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Midtown's Lawn: Bryant Park


What makes stretching out on the Bryant Park Lawn irresistible? This photograph taken in 1925 could easily be a scene of the park today. The similarities, however, would end there considering the Bryant Park depicted in the above photo and the Bryant Park of today. Those of you familiar with the park's evolution know that its history is dappled with periods of renovation and dereliction.

In the 1920's Bryant Park was known to be a camping ground for jobless men and during the Great Depression it was overrun with weeds. An unsuccessful redesign effort in 1934 left the park cold and overly formal with heavy stone benches, surrounded by high hedges and trees that let in too little light, and a spiked iron fence. In 1944 Governor Laguardia ordered a 10 o'clock curfew in an attempt to abate illicit activities and by the 1960's the park was labeled a "disaster area," by the New York Times. In fact it's only in the last twenty years that the park has really experienced a revival and increased recreational use.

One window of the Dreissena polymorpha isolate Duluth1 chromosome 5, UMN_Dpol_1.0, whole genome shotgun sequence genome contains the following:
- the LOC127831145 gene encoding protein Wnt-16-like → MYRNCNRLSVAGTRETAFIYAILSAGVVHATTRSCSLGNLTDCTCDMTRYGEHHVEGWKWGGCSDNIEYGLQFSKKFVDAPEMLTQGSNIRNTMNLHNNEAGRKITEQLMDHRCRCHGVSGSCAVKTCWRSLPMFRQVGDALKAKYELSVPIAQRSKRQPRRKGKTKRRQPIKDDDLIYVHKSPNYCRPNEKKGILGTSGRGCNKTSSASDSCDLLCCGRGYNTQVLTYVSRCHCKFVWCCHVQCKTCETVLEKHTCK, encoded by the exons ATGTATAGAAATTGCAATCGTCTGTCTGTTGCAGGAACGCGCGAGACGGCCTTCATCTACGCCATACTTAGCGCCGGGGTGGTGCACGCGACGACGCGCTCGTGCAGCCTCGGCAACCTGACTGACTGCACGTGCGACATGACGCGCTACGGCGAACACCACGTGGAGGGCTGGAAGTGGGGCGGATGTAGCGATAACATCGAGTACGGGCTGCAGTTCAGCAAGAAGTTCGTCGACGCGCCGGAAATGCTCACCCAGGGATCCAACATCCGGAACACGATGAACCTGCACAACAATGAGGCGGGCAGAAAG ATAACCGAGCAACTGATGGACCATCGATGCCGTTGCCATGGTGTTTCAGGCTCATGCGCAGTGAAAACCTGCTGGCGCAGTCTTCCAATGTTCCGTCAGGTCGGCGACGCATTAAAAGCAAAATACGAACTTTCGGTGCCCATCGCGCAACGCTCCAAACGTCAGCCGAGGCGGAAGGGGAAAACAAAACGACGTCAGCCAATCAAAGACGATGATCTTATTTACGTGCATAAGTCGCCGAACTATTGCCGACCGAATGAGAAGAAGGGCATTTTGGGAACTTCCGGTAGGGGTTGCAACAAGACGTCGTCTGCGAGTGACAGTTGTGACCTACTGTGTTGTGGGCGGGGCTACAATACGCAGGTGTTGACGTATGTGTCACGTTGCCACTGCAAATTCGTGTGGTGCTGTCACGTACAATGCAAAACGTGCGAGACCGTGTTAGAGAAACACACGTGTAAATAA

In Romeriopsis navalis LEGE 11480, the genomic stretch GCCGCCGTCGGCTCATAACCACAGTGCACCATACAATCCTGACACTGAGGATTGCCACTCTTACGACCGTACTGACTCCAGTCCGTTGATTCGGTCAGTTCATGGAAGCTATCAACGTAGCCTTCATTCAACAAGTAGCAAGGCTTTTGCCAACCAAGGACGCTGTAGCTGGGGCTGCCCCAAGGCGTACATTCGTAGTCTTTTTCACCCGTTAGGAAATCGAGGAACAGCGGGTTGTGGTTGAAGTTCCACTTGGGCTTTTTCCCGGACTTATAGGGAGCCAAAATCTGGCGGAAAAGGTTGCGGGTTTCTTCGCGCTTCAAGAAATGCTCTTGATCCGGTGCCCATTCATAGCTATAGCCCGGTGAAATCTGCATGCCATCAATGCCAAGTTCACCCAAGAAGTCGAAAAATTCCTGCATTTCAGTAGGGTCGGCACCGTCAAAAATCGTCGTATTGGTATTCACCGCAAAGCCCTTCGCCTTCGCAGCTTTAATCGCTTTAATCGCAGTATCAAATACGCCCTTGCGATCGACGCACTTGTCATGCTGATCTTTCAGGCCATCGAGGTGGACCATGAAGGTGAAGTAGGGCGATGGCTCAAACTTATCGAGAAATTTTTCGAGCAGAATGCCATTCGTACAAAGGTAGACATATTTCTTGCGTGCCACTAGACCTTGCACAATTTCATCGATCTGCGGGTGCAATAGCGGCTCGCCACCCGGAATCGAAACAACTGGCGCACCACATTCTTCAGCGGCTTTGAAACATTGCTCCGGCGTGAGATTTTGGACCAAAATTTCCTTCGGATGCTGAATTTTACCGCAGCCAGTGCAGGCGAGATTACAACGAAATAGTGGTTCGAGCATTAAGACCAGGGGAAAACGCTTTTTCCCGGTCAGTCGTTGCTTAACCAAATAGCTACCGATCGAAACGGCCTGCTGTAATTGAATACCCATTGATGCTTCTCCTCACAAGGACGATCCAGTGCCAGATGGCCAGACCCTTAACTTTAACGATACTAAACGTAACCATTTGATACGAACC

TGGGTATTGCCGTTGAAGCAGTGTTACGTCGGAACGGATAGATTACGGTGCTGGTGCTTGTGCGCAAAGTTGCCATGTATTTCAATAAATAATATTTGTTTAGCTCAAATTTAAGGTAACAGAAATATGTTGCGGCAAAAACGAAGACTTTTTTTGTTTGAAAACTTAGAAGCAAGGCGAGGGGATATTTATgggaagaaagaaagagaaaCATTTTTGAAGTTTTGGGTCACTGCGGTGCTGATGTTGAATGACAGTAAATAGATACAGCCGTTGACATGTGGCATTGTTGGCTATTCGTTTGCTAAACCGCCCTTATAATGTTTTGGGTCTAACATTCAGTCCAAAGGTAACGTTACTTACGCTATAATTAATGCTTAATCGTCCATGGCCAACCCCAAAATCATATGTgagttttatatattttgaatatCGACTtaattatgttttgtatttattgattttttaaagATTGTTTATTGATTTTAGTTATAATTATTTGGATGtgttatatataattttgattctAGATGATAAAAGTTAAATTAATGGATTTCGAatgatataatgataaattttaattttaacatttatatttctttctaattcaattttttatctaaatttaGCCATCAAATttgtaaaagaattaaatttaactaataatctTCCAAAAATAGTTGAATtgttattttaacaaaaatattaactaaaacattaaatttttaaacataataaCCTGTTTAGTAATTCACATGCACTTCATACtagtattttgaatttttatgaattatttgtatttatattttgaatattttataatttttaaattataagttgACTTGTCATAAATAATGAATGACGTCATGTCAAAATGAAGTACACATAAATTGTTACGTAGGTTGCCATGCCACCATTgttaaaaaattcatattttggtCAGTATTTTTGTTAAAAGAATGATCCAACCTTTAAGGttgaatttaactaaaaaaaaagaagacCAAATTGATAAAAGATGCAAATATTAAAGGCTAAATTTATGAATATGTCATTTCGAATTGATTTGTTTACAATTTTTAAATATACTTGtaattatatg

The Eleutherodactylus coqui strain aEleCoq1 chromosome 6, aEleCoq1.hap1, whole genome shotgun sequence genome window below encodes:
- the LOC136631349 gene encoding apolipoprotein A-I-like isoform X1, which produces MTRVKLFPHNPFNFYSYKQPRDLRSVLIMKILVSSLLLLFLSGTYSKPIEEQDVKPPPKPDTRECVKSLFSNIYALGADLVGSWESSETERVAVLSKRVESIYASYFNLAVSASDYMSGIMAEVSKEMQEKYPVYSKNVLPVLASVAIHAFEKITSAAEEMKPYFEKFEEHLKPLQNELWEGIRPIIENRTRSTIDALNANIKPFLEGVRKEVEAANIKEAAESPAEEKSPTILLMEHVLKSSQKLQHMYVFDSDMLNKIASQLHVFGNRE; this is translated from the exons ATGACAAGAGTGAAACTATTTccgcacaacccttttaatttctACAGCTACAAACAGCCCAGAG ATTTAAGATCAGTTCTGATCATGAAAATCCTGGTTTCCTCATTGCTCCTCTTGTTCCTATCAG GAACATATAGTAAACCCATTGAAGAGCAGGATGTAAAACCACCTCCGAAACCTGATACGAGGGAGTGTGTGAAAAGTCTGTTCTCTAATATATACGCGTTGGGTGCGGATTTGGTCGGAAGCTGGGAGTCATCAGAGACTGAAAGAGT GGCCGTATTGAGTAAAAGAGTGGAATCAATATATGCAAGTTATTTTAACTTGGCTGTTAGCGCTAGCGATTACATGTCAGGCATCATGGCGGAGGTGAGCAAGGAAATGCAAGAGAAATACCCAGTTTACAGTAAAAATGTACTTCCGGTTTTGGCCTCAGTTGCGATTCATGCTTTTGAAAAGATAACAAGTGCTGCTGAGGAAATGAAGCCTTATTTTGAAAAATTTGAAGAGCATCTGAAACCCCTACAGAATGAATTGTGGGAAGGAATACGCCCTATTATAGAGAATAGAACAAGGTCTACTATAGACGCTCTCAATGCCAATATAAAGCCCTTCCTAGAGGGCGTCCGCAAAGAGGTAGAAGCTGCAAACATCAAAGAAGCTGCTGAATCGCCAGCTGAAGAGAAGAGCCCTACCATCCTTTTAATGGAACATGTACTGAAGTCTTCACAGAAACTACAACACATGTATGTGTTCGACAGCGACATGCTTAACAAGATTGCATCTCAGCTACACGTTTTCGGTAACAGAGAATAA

The rebirth of New York City’s Bryant Park provides an engaging and pictorial description of the park's history focusing mainly on its major restoration in 1980 by landscape architects, Laurie Olin, and Robert Mitchell Hanna and urban sociologist, William Holly Whyte. Some of the major design changes included: removing the shrubbery and some of the ivy plants to make room for movable folding chairs and tables, providing ramps for the handicapped, and an overall opening of the space making it more accessible for public use. Although the park is still a public space, it is no longer part of the New York City Department of Parks and Recreation but is now maintained by the Bryant Park Corporation. As we can see the changes have been effective. Those of you who spend your lunch hour in the park know it can be difficult to even find a stray green chair. As the New York Times mentioned this week use of the park will only continue to rise with the construction of new office buildings in midtown. Even with its great success as a public space Bryant Park still managed to find itself in the Public Space Hall of Shame for overbooking the park with private events making it less accessible to the public. What do you think about Bryant Park?


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Hall of Shame

Wow. I love the Hall of Shame link. New York City has a lot of offenders!

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